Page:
In our last article “Is the California Partnership for LTC Insurance Dead or Alive?,” we discussed the key issues surrounding the future viability of the California Partnership, including:
- how a “simple” modification to the welfare and institutions code in allowing the 3% or 2% compound inflation rides to be included in the product offerings
- as well as allowing a 50% minimum daily benefit of the states annual nursing home daily benefit average amount to be used as the daily benefit minimum.
This would be enough to reduce the partnership’s premium to a low that would make the product more affordable for “middle income” Californian’s and much more competitive in the “traditional” LTCI market (that is, products offering the same or equal benefits).
However, during these discussions over the last two and a half years regarding long-term care insurance in California and the Partnership program, many questions have been brought to the legislative table. These questions are regarding the future of this type of insurance in California and its ability to cover the risk today and in the future without experiencing massive rate increases and or the inability to pay future claims.
Policy types, benefit designs, policy features, consumer protections, agent and carrier responsibilities, and California Department of Insurance responsibilities were all bantered around by the various interested parties or stake/share holders, including:
- ACLIC (company lobbying group)
- NAIFA (agent association),
- California Health Advocates (consumer group),
- CA Dept of Ins.,
- CA Dept. of Aging,
- CA Dept. of Health Care Services (DHCS),
- CANHR (Elder Care Attorney’s)
- as well as many individuals from the assembly, senate, and CALPERS.
All of this was followed by reports, studies, letters, commentaries and conference calls, and what is clear is that there is a lot of confusion and concern surrounding this insurance and its future. That’s the bad news!
Now for the good news!
Because of all the confusion, some clarity has emerged regarding the most regulated LTCI state in the union. Because of the “perceived” demise of the California Partnership many questions have arisen regarding “what other types” of LTCI products are there?
Well once again, a little historical background is necessary. This insurance evolved from Medicare Part A, skilled nursing home benefit in the 70’s through the mid-80’s. Covering the “catastrophic” event, the institutional stay in a nursing home (nursing home insurance).
In the late 80’s, the dawning of “Home Health” Care evolved with the offering of “Stand Alone” home health care coverage and quickly followed by adding the two policies together and “voila”, comprehensive evolved.
These policies were “durational” in design, that is, products offered separate lengths of coverage for NH and separates length of coverage for “Home Health Care” (ie 4 year NH & 2 year HCC), making it a so-called 4 & 2 comprehensive LTCI.
In fact, in 1993 California became the most prolific state in LTC insurance by passing SB 1943 by redefining Long Term Care Insurance from nursing home and home health care to nursing home and home care, dropping the word “health” by adding personal care (ADC assistance) and homemaker services (IADL assistance), changing the fare of this insurance.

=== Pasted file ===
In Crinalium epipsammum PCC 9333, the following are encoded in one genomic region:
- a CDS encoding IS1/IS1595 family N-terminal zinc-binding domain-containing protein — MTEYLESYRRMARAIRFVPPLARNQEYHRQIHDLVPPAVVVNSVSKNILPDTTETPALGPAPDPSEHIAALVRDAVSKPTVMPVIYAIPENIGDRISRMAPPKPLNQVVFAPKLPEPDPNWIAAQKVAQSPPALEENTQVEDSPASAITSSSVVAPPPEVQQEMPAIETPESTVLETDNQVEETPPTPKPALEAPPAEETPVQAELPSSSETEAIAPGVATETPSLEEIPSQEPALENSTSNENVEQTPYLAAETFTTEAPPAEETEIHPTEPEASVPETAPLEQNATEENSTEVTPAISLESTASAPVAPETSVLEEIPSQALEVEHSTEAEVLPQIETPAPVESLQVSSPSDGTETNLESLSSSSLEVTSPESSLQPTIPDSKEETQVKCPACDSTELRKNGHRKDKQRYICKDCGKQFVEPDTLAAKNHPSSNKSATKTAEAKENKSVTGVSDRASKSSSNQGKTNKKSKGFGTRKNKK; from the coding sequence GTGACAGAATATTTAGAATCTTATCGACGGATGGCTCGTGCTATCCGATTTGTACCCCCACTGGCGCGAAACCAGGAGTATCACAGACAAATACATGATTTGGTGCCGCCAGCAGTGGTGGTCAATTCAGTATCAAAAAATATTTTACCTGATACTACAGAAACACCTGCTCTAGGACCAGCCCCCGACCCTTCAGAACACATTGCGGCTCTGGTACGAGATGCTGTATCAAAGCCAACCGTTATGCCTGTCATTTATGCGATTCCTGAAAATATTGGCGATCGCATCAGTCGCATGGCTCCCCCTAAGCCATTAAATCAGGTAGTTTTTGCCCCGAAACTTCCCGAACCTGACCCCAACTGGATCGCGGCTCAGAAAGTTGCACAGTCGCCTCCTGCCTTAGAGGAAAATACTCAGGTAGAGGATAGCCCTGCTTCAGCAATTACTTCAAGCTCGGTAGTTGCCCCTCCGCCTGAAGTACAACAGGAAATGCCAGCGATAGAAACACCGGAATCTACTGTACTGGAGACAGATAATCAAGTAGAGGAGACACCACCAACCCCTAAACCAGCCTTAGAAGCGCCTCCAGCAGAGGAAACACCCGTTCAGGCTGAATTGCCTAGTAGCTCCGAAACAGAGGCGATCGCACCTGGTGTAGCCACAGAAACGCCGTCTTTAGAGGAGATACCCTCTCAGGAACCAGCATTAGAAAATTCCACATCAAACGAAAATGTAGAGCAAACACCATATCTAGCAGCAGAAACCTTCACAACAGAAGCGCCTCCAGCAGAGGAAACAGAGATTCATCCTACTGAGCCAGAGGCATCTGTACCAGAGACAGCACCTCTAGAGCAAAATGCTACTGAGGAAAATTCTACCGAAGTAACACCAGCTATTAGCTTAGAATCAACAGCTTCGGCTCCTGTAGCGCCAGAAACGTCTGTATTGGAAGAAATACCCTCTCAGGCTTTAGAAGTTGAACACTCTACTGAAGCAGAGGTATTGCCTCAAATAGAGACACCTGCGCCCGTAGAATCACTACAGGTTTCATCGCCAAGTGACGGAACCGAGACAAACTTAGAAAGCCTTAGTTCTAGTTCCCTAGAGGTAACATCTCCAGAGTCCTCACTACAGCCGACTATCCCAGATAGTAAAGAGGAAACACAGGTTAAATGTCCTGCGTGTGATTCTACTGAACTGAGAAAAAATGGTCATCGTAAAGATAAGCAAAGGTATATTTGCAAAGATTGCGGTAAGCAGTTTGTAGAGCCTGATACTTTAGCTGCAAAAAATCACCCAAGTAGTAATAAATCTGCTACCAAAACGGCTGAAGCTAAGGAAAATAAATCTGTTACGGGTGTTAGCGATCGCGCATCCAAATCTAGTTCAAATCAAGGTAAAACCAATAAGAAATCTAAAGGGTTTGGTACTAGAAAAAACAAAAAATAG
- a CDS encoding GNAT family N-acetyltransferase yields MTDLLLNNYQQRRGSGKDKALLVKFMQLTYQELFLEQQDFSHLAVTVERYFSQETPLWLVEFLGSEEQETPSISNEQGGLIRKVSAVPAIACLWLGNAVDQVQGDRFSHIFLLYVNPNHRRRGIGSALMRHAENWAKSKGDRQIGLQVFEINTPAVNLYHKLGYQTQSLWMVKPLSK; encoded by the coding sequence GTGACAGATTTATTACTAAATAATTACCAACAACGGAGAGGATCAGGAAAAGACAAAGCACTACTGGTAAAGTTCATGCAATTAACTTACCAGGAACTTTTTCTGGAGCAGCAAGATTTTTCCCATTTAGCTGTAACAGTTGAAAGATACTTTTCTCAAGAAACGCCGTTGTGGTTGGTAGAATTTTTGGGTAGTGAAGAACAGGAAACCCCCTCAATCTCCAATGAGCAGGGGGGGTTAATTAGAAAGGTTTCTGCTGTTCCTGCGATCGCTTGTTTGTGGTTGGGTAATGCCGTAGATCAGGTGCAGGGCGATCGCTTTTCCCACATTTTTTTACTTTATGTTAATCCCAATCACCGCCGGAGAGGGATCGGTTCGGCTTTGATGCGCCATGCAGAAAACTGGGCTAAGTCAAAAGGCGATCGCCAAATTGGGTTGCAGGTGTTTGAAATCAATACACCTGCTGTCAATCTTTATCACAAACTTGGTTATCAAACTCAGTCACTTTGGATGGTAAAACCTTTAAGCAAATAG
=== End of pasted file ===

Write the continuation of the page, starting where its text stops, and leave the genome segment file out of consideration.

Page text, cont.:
In that law, they said Section 102321 … here are the three policy offerings a company can offer:
- nursing home only
- home care only and
- only those policies or certificates providing benefits for both institutional (NH) care and home care maybe called “comprehensive long-term care” insurance.
The code did not address life policies with LTC benefits. In fact, it excluded them from being part of the law.
In 1994, the dawning of the California Partnership in which these policies will be “integrated” in design, no length “durational” but an integrated pool of benefits (take the number of years of coverage, 1 year= 365 x the daily dollar amount selected of $100= 365 x $100= $36,500 of a pool, a bag, a pot of money) and in 1997, SB 1052 required that all policies be “integrated” in design.
That is, one year, two years, three years, etc. … which is really 365 x dollar amount, 730 x dollar amount, 1460 x dollar amount of benefits.
So, what you are really selling today is nothing more than a pool, a bag, and a pot of money.
Then in the late 90’s through today has been the rapid growth of what most people call hybrids, either a life policy with a LTC component or a life policy with a LTC Insurance rider.
In 2006, the expansion of partnership policies offering some form of inflation benefits at certain ages now because partnership approved, asset protected and the dawning of what we have today.
The three types of policies available throughout the country are:
- Traditional and
There lies the confusion!
Now the questions are being asked amongst the legislators and others, what the difference is between the 3, in benefits, in design, in payouts, in coverage, in consumer protection, and in tax deductibility.
In fact, back in 2013 in California, a bill was passed, SB 281 effective 2014 in which the bill specifically requires carriers offering these products now must “ENSURE” any agents offering marketing, or selling these types of policies must be able to explain the difference between the 3 policies and now when you throw the new federal DOL “fiduciary responsibilities” … Pandora’s box has just been opened.
For more about this and much more regarding California LTC Insurance, get or maintain your compliance and sign up for the California Partnership courses to hear where we are going in LTC insurance in 2017 and beyond.
If you are attempting to write LTC Insurance business in the state in or of confusion, take advantage of our free Secrets of LTC Insurance Plan Design guide by clicking on the image below.